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Writing a Literature Review: 5. Write the Review

Qualities of a Good Literature Review

A good literature review is NOT simply a list describing or summarizing several articles; a literature review is analytical writing which proceeds to a conclusion by reason or argument.  A good literature review shows signs of synthesis and understanding of the topic.  There should be strong evidence of analytical thinking shown through the connections you make between the literature being reviewed.

Create an Outline, then Summarise and Synthesise

Draft an outline for your review.  Read more about developing an outline here at the Purdue OWL site.

Summarise and Synthesise

  • Place each work in the context of its contribution to the understanding of the topic.
  • Describe the relationship of each work to the others under consideration, noting contradictory studies.
  • Identify areas of prior scholarship to prevent duplication of effort.
  • Point the way forward for further research.

Choose How to Organize Your Paper

Consider a few different ways of prioritising or grouping the readings you will use.

1.  Chronologically – Organising your sources by the date of publication can show how scholarly perspective on a topic has changed over time.

2.  Thematically – Organising by theme puts all of the sources with a similar focus together, making it very easy to see where differences in perspective emerge.

3.  Methodologically – Organising by method also puts similar sources together and illustrates what effect method has on final product.  

At a loss for words?

Elements to Include

There are many ways to organise your references, but most reviews contain certain basic elements.

Objectives - Clearly describe the purpose of the paper.

Background/Introduction – Give an overview of your research topic and what prompted it.

Methods - Describe step by step how your performed your evaluation.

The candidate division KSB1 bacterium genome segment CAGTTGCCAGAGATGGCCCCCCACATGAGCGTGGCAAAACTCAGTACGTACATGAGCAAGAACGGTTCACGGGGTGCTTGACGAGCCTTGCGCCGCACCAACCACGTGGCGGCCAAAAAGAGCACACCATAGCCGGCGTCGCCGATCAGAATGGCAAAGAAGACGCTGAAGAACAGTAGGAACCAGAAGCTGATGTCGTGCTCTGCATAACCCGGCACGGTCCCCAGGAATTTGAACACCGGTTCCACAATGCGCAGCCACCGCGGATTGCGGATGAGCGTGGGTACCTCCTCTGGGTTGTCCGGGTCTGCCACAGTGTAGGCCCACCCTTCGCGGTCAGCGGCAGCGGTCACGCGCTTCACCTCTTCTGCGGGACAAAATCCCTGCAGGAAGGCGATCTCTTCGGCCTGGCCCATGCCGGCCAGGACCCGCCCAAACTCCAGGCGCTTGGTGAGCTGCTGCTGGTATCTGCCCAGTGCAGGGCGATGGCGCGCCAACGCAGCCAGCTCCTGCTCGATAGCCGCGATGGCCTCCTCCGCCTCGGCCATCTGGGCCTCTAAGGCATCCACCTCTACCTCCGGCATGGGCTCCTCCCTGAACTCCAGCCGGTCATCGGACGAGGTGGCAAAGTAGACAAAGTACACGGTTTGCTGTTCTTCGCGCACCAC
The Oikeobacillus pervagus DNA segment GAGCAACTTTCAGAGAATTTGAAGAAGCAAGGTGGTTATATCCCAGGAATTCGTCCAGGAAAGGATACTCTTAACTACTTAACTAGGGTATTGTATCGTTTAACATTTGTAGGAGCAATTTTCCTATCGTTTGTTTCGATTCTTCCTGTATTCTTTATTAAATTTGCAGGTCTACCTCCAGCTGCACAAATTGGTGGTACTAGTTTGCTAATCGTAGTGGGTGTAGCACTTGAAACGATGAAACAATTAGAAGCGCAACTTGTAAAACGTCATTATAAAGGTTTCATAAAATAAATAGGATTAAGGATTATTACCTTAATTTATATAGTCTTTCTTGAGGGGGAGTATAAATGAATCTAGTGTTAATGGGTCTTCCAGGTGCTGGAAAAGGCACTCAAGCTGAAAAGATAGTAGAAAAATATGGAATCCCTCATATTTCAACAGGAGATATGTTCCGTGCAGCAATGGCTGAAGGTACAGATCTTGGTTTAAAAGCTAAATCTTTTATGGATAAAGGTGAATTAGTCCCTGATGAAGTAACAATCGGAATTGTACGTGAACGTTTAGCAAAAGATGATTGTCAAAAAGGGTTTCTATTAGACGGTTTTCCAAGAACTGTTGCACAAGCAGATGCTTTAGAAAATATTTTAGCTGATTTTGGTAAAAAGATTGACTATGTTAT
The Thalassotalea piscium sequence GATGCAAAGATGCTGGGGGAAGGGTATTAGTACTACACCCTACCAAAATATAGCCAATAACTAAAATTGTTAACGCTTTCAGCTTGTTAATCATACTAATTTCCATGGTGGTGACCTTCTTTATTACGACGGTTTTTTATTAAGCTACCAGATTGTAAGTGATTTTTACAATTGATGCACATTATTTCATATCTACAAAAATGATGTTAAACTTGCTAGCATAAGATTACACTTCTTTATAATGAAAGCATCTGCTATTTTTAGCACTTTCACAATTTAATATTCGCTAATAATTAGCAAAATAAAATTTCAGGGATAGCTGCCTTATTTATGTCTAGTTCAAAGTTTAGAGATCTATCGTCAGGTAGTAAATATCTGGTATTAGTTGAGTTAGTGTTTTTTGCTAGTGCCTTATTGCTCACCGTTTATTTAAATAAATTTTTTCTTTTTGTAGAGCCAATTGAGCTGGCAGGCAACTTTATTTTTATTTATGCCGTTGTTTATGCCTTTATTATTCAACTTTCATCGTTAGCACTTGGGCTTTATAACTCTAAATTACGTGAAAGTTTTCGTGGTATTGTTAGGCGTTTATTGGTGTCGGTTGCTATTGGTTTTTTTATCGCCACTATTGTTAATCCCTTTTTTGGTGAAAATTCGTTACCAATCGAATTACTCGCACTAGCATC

Discussion/Body - The body contains the evaluation or synthesis of the materials.  Discuss and compare common themes and gaps in the literature. You may also want to include a section on "questions for further research" and discuss what issues the review has sparked about the topic/field or offer suggestions for future studies.

Conclusion – A summary of your analysis and evaluation of the reviewed works and how it is related to its parent discipline, scientific endeavour, or profession.

References - A list of the papers you discussed.  To learn more about referencing, visit the "APA Referencing" tab.

Writing Tips

As you write, stick to your outline and keep these tips in mind:

  • Consider your audience.  Are you engaging with specialists in one discipline? Or generalists in more than one discipline?
  • Strive for plain English, avoiding jargon as much as possible.
  • Short paragraphs are easier to read than long ones.
  • Subheadings can help show the structure of your review.
  • Do more than just summarise the readings.  A literature review is not an annotated bibliography.
  • Resist the temptation to refer to all the readings you've evaluated.  Focus on readings you've identified as essential or representative.
  • State how the literature intersects with your project, or how your project complements the existing literature.
  • Be objective.